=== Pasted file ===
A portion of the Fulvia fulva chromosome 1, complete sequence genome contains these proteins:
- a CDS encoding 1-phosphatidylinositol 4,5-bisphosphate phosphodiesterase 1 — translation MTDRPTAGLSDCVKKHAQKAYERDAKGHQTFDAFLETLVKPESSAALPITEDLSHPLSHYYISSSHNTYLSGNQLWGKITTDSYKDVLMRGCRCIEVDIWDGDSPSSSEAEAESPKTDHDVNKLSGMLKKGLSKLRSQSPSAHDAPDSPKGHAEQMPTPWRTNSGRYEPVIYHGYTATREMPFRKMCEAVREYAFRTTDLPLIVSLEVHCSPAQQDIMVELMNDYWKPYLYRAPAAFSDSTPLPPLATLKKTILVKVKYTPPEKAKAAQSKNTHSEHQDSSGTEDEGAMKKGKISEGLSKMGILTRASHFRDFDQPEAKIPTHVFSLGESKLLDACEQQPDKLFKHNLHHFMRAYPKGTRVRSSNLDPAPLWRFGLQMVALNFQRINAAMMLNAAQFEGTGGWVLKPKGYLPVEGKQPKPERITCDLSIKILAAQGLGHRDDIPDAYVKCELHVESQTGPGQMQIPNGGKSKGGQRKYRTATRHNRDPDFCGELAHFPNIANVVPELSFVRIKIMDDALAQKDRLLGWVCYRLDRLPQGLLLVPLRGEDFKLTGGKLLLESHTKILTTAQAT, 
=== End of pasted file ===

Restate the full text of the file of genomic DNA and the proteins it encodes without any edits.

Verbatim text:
A portion of the Fulvia fulva chromosome 1, complete sequence genome contains these proteins:
- a CDS encoding 1-phosphatidylinositol 4,5-bisphosphate phosphodiesterase 1 — translation MTDRPTAGLSDCVKKHAQKAYERDAKGHQTFDAFLETLVKPESSAALPITEDLSHPLSHYYISSSHNTYLSGNQLWGKITTDSYKDVLMRGCRCIEVDIWDGDSPSSSEAEAESPKTDHDVNKLSGMLKKGLSKLRSQSPSAHDAPDSPKGHAEQMPTPWRTNSGRYEPVIYHGYTATREMPFRKMCEAVREYAFRTTDLPLIVSLEVHCSPAQQDIMVELMNDYWKPYLYRAPAAFSDSTPLPPLATLKKTILVKVKYTPPEKAKAAQSKNTHSEHQDSSGTEDEGAMKKGKISEGLSKMGILTRASHFRDFDQPEAKIPTHVFSLGESKLLDACEQQPDKLFKHNLHHFMRAYPKGTRVRSSNLDPAPLWRFGLQMVALNFQRINAAMMLNAAQFEGTGGWVLKPKGYLPVEGKQPKPERITCDLSIKILAAQGLGHRDDIPDAYVKCELHVESQTGPGQMQIPNGGKSKGGQRKYRTATRHNRDPDFCGELAHFPNIANVVPELSFVRIKIMDDALAQKDRLLGWVCYRLDRLPQGLLLVPLRGEDFKLTGGKLLLESHTKILTTAQAT, 